The court filings
The audit report, though, was released two days after Urban Commons Queensway accused Woods, along with business partner Howard Wu and their firm EHT Asset Management, of fraud in court. (Wu did not respond to a request for comment, but Woods said his statement could be attributed to both businessmen.)
The accusations — in a separate suit that’s part of the overall bankruptcy case Urban Commons Queensway’s parent company is going through — stem from applications for Paycheck Protection Program loans from the federal government last year. The U.S. Small Business Administration launched the Paycheck Protection Program, or PPP, as an incentive for businesses to keep employees on their payroll during the coronavirus pandemic, though it was limited to companies with 500 or fewer employees in a single location.
Woods, the Monday court filing said, applied for a loan on behalf of Urban Commons Queensway, even though he had no authority to do so.
Woods and Wu were signatories and representatives of Urban Commons Queensway until April 2020, when they stepped down amid the company’s financial difficulties.
Woods, the court filing said, also intentionally filed for two separate PPP loans — one for Urban Commons Queensway and one for EHT QMLB — even though they were both for the Queen Mary. That’s because the two entities combined had more than 500 workers, but separately, each company would be below the 500-employee threshold.
Woods, though, denied that characterization and said the separation of loans was an “unexpected error.”
“There was never any intention to do anything inappropriate by any party involved,” he said in his statement. “As soon as this was discovered, we notified the SBA about reassigning this loan, and we are working together in an appropriate way to merge the two Queen Mary SBA loans together as was the intent and as it would have been treated all along.”
The court document, though, said Woods’ actions and communications at the time showed the applications for two loans — including for a company he knew he didn’t represent — were intentional.
In a May 14, 2020, text message the court filing cited, for example, Woods said, “[l]et’s move [all the proceeds] to EHT [Asset] main account ASAP.”
He then signed for the Urban Commons Queensway loan on May 18, 2020, the court filing said, and received the $2.4 million on behalf of that firm three days later; the same day, the filing said, Woods transferred the funds to EHT Asset Management.
The alleged fraud came as Urban Commons was in dire financial straits, according to the filing. An April 21, 2020, email from Woods and Wu to their employees, for example, emphasized the need to “maximize loan proceeds in any way possible.”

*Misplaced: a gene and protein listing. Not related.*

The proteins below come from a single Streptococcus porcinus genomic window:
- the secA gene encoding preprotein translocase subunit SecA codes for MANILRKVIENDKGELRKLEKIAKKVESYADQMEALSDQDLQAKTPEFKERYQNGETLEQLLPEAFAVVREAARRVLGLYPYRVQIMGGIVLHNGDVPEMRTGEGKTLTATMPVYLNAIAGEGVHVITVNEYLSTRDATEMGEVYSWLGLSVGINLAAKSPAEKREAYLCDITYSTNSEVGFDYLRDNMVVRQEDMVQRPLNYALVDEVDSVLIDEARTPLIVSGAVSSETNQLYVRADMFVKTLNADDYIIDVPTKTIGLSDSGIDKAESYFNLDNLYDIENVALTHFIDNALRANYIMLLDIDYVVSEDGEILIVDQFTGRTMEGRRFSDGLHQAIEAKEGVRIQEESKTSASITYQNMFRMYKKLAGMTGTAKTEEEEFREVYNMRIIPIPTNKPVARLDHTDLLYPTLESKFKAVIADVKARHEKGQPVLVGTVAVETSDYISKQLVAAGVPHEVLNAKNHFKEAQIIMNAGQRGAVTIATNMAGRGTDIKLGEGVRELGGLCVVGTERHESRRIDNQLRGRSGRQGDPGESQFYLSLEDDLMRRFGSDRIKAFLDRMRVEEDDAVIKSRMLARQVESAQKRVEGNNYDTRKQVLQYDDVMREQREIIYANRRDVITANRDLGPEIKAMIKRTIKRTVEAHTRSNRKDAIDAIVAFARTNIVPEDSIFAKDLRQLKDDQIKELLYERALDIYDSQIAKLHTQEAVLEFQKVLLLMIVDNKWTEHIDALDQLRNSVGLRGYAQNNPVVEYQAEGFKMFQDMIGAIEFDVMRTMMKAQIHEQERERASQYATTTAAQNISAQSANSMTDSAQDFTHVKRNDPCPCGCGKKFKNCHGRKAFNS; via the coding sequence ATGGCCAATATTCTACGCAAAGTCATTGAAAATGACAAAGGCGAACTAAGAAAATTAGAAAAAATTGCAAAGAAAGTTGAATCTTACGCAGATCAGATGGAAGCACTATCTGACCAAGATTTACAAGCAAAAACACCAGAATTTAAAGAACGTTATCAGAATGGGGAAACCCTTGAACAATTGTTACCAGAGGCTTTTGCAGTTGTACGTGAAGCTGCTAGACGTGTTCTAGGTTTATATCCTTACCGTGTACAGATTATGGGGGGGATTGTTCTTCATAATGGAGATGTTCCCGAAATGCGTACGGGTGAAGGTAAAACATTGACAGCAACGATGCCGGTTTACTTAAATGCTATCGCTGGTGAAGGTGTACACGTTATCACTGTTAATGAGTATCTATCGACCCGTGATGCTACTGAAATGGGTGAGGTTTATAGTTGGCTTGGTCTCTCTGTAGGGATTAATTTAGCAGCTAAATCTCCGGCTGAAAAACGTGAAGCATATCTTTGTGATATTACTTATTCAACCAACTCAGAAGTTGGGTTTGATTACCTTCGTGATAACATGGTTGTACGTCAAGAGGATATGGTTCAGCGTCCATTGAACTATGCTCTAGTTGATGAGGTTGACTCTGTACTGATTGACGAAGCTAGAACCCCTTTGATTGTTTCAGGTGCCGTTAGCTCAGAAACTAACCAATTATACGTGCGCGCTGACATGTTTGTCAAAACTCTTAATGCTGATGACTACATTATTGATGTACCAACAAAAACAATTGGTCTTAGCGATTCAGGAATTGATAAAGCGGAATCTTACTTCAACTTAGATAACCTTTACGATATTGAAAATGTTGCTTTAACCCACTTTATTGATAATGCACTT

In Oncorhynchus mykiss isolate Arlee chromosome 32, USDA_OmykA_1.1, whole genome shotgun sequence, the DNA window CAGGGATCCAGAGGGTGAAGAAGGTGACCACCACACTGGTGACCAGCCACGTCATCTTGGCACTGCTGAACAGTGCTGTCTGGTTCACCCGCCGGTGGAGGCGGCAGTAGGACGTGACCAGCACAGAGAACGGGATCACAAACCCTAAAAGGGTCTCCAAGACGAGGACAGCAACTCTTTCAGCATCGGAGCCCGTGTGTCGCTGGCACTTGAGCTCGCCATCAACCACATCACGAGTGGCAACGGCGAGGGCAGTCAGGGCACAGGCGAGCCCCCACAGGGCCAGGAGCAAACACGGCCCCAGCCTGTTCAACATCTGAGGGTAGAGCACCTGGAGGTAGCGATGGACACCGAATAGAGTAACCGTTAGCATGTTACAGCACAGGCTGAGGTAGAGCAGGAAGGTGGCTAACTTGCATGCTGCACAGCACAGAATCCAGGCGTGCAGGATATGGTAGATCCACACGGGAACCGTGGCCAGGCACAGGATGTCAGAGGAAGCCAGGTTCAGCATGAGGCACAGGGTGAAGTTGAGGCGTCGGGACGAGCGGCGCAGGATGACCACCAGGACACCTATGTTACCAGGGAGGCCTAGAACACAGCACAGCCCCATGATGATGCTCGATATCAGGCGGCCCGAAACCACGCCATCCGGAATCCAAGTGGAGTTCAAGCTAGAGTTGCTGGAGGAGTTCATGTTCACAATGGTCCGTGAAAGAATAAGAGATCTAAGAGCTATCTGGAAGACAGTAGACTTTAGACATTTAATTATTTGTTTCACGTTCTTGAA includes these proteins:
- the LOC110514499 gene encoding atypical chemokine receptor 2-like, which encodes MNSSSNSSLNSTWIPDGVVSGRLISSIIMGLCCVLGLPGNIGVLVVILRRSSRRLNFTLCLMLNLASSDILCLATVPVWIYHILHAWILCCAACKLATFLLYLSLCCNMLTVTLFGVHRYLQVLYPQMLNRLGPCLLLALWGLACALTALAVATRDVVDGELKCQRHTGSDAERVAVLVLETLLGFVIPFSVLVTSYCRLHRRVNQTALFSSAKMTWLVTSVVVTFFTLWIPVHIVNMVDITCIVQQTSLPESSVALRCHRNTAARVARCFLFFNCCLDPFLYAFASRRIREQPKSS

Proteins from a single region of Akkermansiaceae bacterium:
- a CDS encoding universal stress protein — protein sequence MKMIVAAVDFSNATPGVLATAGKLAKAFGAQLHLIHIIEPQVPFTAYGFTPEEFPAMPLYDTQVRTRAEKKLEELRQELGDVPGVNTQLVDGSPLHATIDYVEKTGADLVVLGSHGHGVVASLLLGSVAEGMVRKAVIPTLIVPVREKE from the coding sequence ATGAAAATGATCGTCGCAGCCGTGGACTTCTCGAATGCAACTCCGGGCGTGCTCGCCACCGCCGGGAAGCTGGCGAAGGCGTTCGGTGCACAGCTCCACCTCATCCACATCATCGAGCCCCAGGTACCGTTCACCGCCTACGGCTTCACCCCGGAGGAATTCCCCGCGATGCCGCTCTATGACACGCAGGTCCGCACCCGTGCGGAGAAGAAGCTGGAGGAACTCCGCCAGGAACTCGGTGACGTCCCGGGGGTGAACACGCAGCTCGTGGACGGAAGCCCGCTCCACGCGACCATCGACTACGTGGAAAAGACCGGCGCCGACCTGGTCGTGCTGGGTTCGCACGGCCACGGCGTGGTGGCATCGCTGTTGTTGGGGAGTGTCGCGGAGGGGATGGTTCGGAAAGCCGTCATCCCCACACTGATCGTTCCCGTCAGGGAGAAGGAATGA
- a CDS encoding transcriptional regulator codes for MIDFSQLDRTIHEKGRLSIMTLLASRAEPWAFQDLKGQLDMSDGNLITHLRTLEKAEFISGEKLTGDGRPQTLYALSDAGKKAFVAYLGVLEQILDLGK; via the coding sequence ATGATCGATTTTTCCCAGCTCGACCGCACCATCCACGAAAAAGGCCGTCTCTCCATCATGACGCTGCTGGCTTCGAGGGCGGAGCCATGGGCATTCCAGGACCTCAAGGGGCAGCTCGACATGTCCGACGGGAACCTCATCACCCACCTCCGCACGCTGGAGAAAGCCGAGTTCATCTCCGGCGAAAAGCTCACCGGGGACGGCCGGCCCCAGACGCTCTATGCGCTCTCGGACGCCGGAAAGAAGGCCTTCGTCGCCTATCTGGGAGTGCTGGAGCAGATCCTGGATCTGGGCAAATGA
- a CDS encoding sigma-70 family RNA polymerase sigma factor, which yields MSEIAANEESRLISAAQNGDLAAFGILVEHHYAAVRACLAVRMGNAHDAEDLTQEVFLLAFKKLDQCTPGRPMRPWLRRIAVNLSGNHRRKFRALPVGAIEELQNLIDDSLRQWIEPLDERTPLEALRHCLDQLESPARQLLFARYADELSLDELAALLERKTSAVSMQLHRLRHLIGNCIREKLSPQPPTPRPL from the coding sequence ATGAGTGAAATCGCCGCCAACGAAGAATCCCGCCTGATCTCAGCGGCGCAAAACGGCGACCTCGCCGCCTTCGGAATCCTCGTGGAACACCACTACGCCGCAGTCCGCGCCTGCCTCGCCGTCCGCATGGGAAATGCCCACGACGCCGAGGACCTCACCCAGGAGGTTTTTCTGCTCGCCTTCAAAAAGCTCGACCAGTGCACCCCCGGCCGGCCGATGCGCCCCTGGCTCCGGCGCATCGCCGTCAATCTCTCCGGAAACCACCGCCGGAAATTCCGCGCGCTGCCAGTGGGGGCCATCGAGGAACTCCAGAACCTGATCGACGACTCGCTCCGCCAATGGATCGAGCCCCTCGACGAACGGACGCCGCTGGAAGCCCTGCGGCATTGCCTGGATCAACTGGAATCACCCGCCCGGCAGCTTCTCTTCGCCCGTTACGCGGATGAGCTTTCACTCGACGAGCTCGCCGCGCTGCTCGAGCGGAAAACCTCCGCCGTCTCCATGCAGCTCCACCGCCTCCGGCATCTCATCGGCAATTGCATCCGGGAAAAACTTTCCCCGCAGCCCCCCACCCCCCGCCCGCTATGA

Combined with loans received by other Urban Commons subsidiaries, the court document said, Woods and Wu controlled at least $17.5 million in PPP loans; by June 5, though, the firms had spent all but $2.3 million of it.
Woods acknowledged “some confusion” about how the money was used, but denied any fraud.
“The proceeds that were received at that time were combined with other parent company funds and payments made therefrom may create some confusion,” he said, “but in no way was there any fraudulent intention toward any party.”
The bankruptcy case
This week’s allegations come as the bankruptcy case of Urban Commons Queensway’s parent company, EHT US1, Inc., proceeds with little clarity on the future of the Queen Mary’s lease. While Long Beach owns the ship, it’s possible — though still undetermined — the contract to manage the vessel will be auctioned off in court.
At this point, Urban Commons Queensway has yet to state whether it wants to keep the ship’s lease. The firm has asked for an extension to make that decision until Aug. 16; a judge is set to weigh that request at a June 8 hearing.
If Urban Commons Queensway does keep the lease, the firm would offer a potential timeline for an auction of the contract. If it doesn’t, the operations of the Queen Mary would fully return to the city.
All of that, though, is conditional upon a judge’s approval.
Long Beach, meanwhile, said in a Wednesday statement that its commitment to the vessel is still strong.
“Although the current operator failed to meet its obligations and is now facing bankruptcy,” the statement said, “the City is working diligently to hold current and future operators accountable for repairs needed to keep the Queen Mary safe.”
Part of that accountability, it seems, may be fighting for the ship in court.
“The City Manager will work closely with the City Auditor to pursue its rights under the Lease to review financial information, assess potential violations of law, and to file a formal complaint with law enforcement,” the statement continued, “if criminal activity is confirmed.”
Source: Orange County Register